Saturday, 7 November 2015

Back to school, Gambian style.

Just a thought before I embark on a new day: when I say 'we did this or we did that' I mean the charity, GOES, did this or that! True, much of the funding comes from us or from the sales of the eBooks in the Malinding series of Kindle books, or from events staged by Vale Royal Writers' Group, or from donations by family or friends. Anyway, it's all done in the name of Gambian Occasional Emergency Support (GOES). On with the story!
Ams, on time as usual, collected us after breakfast and took us to visit one of the schools we support.
Sorry! One of the schools GOES supports! We greet the headteacher in the usual way - Is there peace? How are you? How is/the family? Is everything fine? When the exchange ends we are invited to visit each of the classes. As we enter the room the teacher greets us and the children stand up and say 'Hello.' Sometimes we are invited to sing or tell a story or recite a poem and then the whole class will sing for us. We return to the head's office and are shown inspectors' reports on the progress of the children. The school is doing well; the staff are all qualified, the school compound is securely fenced and there is a good gate to exclude intruders. (Thanks again to GOES) Together with one of the teachers I try to fix the office computer and come to the conclusion that the printer needs a new cartridge. A price is agreed, the head suggests that a repaired printer will require paper - we agree - money is handed over, we are given a receipt, and the teacher departs for the market. Later in the day we are invited to a demonstration of the printer working and given change (which we count carefully) because the teacher haggled a better price than we had expected.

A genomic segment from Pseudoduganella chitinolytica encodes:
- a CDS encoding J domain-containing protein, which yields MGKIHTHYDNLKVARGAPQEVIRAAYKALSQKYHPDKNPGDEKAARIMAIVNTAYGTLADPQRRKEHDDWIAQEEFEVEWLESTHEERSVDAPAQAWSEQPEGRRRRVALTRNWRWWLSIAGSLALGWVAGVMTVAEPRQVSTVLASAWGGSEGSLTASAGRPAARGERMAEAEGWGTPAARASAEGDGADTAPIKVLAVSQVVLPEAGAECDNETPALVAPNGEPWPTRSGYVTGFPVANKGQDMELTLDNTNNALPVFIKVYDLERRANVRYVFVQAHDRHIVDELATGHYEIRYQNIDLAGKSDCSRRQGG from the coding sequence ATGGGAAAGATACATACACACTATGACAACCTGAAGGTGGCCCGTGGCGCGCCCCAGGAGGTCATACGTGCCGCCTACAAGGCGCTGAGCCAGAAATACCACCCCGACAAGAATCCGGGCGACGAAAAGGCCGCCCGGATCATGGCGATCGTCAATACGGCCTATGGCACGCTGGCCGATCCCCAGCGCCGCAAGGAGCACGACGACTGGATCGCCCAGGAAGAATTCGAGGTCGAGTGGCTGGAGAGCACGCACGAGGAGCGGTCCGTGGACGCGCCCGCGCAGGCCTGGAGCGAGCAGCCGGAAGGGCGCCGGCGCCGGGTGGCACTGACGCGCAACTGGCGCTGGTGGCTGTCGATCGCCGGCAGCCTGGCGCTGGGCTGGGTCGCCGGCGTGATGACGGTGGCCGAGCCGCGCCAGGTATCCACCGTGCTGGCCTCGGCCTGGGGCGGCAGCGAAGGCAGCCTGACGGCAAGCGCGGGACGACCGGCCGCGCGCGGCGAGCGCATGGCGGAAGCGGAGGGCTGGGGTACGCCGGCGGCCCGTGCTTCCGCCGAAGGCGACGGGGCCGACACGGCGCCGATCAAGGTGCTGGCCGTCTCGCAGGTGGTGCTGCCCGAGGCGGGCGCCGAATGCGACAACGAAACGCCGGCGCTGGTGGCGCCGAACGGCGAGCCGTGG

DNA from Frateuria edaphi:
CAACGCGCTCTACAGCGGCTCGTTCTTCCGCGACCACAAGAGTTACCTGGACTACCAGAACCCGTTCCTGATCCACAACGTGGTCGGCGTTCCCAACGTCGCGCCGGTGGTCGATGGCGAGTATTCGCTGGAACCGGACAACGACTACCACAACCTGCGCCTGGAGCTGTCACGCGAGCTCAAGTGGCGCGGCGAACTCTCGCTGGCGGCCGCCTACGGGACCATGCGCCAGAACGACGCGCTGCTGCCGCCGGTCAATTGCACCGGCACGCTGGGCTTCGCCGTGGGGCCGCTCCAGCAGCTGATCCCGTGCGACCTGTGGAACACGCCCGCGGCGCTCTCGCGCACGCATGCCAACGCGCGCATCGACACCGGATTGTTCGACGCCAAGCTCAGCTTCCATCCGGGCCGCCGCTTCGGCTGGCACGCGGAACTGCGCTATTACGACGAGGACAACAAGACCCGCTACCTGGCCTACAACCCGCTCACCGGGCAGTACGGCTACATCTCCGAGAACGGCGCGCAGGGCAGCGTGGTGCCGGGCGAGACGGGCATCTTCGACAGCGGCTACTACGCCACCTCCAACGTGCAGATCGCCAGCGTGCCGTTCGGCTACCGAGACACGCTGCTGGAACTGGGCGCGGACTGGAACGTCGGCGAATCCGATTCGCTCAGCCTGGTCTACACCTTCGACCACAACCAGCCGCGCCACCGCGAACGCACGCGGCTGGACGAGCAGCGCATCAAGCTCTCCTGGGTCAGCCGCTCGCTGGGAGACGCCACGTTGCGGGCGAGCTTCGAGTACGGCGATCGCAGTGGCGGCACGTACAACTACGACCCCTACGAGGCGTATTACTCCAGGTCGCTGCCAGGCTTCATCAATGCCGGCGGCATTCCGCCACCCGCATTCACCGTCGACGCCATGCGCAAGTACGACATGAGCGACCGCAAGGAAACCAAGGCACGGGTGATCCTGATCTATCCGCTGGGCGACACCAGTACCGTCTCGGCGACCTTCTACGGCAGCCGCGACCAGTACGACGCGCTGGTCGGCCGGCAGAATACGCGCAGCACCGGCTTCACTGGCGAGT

Why did we count the change so carefully? It was a small amount by our standards - did we not trust the man? Of course we trusted him, but we were required to count the money to demonstrate that he was honest we were not foolish.
We looked around the outside of the school and noted that beautiful pictures had been painted on the walls by another member of staff - initially at his own expense. We discussed staff wages with the head and agreed to make a contribution every month.
At one o'clock the school bell rang and all the children (about 100) trooped through the staff room to shake hands and say goodbye. The school seemed a friendly place, the children were happy and proud to demonstrate their knowledge.
Ams drove us to the head's compound and we greeted the extended family - trying our Mandinka and being gently corrected when we said the wrong thing. The head's sister in law had been cooking - fish Benechin - and we all sat round the bowl to eat as part of the family. We are not skilled at eating rice with our fingers but we tried yet again. We do try, but were quite happy to be given spoons to eat with. We drank Ataya, prepared by the head's oldest son, laughed and joked with the small children, nursed the babies and caught up with the gossip since our previous vist a few months ago. Ams drove us back to the hotel. We agreed to fund a very bright seven year old girl (how many seven year olds do you meet who speak six languages?) through her next year at school. We were too full to eat a full meal so we settled for a sandwich and a Malta. A five piece Jazz band rolled up, and we danced for a while wirh one another, then some of the staff joined in. We slept well that night - we did the accounts next morning before breakfast.

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